By Becky Hoose
Based on the hugely successful novel by Suzanne Collins, The Hunger Games is set in a dystopian post-apocalyptic future. Aimed at young adults, this is perhaps the first teen fiction hit since J.K Rowling's global phenomenon. But don't let the target audience put you off, because, as with the Harry Potter series - and, come to think of it, Meyer's Twilight novels - this film appeals to all ages.
The Hunger Games is set in Panem, the nation that was once North America, which comprises 12 impoverished districts surrounding the Capitol. Every year, two teenagers from each district - one boy, one girl - are selected to take part in the annual Hunger Games. This event, which is a punishment for a previous rebellion against the government, sees these 'tributes' take part in a televised battle to the death until just one remains - reality TV in all its gory glory. Heroine Katniss Everdeen volunteers as a tribute in place of her younger sister. Alongside District 12's male tribute Peeta, Katniss leaves for the Capitol to prepare for the Games. Intense preparations and the development of a confused relationship between Katniss and Peeta follow, before the Games begin. Exciting stuff.
Because it's such a fantastic story that is rich in present-day issues like poverty, oppression, self-preservation and war, alongside that all-important (if slightly contrived) touch of romance, it was inevitable that it would be adapted for the big screen. All that was needed was someone bold enough to take it on. Enter Gary Ross. Although this is only his third credit as a director, Ross does a good job, toning down the violence (earning the film its 12A certificate and therefore pulling in younger audiences), as well as subtly capturing the complex web of themes set forth by Collins. The talented cast is lead by Jennifer Lawrence, and if you're left wondering where you might have seen her face before, the answer is you probably haven't. Having mostly done American television and a few Indie films, this is probably her first hit, but after a performance like that, it'll be the first of many.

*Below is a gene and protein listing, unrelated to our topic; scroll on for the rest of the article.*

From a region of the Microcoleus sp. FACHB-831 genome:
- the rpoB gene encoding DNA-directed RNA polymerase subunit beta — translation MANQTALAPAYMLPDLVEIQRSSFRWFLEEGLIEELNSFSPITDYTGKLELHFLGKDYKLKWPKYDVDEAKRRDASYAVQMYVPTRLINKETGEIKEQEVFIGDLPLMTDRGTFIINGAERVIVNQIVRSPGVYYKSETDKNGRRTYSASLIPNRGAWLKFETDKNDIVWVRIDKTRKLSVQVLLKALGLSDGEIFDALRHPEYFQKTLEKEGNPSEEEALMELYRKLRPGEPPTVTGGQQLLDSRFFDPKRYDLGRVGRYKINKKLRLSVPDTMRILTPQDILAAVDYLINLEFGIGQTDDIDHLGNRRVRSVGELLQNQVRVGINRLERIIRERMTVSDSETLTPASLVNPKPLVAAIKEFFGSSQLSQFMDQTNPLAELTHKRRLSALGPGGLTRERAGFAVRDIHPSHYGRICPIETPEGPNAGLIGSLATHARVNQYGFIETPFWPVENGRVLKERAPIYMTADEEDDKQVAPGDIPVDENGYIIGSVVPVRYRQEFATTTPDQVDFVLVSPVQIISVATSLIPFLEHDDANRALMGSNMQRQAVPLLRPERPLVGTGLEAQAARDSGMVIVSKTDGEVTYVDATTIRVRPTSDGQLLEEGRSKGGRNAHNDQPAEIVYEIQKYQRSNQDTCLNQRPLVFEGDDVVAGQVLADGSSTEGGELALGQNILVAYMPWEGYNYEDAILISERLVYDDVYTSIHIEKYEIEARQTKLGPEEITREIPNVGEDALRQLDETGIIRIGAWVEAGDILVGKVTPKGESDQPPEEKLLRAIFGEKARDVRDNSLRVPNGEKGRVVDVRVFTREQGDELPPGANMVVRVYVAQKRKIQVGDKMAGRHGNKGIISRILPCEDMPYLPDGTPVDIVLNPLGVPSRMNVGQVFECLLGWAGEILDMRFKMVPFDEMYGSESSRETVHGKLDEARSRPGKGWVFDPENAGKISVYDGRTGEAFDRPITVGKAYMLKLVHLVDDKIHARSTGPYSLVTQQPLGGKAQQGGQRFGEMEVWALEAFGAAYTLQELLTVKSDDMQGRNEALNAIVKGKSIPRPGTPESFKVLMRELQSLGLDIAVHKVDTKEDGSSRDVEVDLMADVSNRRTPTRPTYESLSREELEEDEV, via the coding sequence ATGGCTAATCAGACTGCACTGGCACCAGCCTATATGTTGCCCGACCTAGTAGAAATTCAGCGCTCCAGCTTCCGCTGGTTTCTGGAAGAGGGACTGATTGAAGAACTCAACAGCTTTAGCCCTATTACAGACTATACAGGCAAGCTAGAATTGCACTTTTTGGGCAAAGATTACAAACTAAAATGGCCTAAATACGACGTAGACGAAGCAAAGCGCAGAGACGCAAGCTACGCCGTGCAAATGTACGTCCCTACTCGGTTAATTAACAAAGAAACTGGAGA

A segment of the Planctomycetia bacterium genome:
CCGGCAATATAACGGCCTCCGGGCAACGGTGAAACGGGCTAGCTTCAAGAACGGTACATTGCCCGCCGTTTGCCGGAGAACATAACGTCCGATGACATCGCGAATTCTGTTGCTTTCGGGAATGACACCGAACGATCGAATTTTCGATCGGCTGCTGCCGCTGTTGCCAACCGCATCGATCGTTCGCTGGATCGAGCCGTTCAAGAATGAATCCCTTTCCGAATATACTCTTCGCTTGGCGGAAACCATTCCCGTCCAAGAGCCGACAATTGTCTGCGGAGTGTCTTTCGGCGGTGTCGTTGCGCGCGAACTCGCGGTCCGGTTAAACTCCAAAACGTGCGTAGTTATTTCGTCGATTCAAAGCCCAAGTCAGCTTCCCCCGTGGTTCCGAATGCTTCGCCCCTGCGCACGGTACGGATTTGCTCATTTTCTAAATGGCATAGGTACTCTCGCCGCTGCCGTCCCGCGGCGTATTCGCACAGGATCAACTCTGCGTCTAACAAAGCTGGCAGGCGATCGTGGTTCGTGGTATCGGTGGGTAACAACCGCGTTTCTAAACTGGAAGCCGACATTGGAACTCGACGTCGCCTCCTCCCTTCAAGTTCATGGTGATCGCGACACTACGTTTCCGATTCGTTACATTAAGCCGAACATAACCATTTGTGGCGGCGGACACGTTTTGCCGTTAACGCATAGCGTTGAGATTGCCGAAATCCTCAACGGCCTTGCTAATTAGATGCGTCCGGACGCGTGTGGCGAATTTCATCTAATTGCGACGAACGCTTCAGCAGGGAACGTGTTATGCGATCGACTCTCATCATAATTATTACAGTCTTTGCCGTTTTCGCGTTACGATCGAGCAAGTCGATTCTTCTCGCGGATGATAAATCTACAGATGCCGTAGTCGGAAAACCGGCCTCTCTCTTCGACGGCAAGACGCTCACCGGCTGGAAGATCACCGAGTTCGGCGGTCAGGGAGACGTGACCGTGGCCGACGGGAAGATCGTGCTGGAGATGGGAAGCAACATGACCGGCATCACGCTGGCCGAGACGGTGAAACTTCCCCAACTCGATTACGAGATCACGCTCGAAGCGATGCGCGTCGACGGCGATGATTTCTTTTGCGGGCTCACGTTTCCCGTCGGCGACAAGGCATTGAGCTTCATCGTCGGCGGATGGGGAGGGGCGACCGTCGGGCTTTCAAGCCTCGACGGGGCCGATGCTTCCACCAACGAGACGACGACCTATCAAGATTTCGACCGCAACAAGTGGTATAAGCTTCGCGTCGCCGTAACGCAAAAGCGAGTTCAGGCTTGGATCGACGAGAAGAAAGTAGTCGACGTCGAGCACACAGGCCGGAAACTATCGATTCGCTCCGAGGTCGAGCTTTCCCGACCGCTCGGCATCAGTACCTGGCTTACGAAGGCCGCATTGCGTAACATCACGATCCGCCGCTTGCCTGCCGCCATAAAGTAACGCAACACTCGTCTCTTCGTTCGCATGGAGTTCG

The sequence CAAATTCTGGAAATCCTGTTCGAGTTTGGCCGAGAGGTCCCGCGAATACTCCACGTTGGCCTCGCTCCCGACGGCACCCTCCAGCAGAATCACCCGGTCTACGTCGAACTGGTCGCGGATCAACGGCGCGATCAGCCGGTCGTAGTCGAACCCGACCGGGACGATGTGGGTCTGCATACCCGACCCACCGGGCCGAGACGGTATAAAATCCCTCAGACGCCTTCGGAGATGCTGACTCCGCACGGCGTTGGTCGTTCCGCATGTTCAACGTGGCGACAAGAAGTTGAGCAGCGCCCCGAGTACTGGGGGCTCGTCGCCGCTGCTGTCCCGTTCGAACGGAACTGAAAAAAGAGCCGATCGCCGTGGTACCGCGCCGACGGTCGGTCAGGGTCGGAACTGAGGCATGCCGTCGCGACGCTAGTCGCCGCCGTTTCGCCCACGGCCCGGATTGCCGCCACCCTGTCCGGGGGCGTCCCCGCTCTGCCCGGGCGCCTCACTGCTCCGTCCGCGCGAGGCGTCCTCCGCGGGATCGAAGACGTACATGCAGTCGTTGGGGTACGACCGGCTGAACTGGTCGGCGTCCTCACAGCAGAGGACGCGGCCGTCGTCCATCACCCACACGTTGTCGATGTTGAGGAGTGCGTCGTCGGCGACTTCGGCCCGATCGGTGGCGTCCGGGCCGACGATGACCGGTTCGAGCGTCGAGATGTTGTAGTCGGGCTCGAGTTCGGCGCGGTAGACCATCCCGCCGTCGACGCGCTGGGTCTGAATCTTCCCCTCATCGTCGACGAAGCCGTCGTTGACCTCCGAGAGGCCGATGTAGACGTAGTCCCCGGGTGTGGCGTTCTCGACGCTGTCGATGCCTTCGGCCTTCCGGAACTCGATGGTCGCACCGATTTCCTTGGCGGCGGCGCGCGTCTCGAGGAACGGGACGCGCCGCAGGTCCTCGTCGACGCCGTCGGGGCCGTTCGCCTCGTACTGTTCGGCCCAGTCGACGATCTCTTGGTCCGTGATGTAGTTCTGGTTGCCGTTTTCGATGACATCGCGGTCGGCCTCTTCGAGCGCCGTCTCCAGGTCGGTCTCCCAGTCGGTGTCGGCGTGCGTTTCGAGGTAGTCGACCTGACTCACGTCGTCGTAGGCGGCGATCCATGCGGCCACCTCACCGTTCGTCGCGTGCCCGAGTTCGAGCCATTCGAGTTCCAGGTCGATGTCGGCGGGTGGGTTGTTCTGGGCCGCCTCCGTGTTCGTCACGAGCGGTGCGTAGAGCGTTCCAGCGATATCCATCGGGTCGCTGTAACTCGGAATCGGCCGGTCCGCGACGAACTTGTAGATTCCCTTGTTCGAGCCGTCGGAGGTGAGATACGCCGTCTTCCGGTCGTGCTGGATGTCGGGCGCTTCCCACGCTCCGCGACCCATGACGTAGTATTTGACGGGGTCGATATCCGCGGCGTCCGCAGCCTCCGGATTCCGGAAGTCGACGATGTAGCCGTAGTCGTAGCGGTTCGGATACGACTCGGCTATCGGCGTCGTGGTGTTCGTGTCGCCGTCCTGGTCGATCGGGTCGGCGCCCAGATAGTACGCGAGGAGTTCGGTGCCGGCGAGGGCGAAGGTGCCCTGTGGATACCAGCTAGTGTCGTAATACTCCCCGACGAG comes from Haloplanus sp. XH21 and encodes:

A tad on the lengthy side, the film seemed to try to fit in all the intricacies of the novel, perhaps because Collins herself co-wrote screenplay. It's a shame, really; all the other big literary adaptations, such as Harry Potter and Lord of the Rings, bravely omitted huge plot details and didn't suffer. As someone who firmly believes in film adaptations being works in their own right, I feel that there's no need to compare it to the original.
However, the film has also been criticised for its similarities to Japanese action-thriller Battle Royale, based on the 1999 novel by Koushan Takami, where a class of middle school students are placed on an isolated island and forced to kill each other until only one participant remains. Ok, I can see the resemblance. But then, there is no such thing as an original idea and of course The Hunger Games has plenty of its own themes, unique settings and original characters.
So, whether you've read the book or not, this film is worth a watch. It is well-acted, brutal and utterly gripping. If action and drama are your cup of tea, go and see it. And may the odds be ever in your favour…
Becky Hoose is a freelance writer and hardcore film buff. Follow her on Twitter at @Bhoose